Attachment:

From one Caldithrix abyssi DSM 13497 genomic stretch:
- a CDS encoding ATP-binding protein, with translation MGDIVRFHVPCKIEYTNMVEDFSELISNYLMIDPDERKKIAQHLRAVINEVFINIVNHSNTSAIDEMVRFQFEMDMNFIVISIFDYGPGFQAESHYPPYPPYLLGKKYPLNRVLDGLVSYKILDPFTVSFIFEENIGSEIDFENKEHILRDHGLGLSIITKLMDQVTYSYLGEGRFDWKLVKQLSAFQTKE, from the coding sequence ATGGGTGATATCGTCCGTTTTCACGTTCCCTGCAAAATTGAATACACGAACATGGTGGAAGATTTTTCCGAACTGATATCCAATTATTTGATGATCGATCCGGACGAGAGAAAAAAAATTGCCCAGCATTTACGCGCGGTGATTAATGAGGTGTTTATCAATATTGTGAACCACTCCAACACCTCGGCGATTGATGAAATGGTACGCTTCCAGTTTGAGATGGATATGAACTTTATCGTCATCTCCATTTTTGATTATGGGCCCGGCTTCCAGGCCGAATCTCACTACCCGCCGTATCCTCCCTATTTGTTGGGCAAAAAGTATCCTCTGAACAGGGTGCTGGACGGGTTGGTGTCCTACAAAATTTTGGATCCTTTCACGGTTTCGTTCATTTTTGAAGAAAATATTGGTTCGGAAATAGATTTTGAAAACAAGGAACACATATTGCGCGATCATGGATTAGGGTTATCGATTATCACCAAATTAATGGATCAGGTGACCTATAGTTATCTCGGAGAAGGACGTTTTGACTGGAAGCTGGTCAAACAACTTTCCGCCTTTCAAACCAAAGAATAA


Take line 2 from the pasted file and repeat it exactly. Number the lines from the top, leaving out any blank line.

- a CDS encoding ATP-binding protein, with translation MGDIVRFHVPCKIEYTNMVEDFSELISNYLMIDPDERKKIAQHLRAVINEVFINIVNHSNTSAIDEMVRFQFEMDMNFIVISIFDYGPGFQAESHYPPYPPYLLGKKYPLNRVLDGLVSYKILDPFTVSFIFEENIGSEIDFENKEHILRDHGLGLSIITKLMDQVTYSYLGEGRFDWKLVKQLSAFQTKE, from the coding sequence ATGGGTGATATCGTCCGTTTTCACGTTCCCTGCAAAATTGAATACACGAACATGGTGGAAGATTTTTCCGAACTGATATCCAATTATTTGATGATCGATCCGGACGAGAGAAAAAAAATTGCCCAGCATTTACGCGCGGTGATTAATGAGGTGTTTATCAATATTGTGAACCACTCCAACACCTCGGCGATTGATGAAATGGTACGCTTCCAGTTTGAGATGGATATGAACTTTATCGTCATCTCCATTTTTGATTATGGGCCCGGCTTCCAGGCCGAATCTCACTACCCGCCGTATCCTCCCTATTTGTTGGGCAAAAAGTATCCTCTGAACAGGGTGCTGGACGGGTTGGTGTCCTACAAAATTTTGGATCCTTTCACGGTTTCGTTCATTTTTGAAGAAAATATTGGTTCGGAAATAGATTTTGAAAACAAGGAACACATATTGCGCGATCATGGATTAGGGTTATCGATTATCACCAAATTAATGGATCAGGTGACCTATAGTTATCTCGGAGAAGGACGTTTTGACTGGAAGCTGGTCAAACAACTTTCCGCCTTTCAAACCAAAGAATAA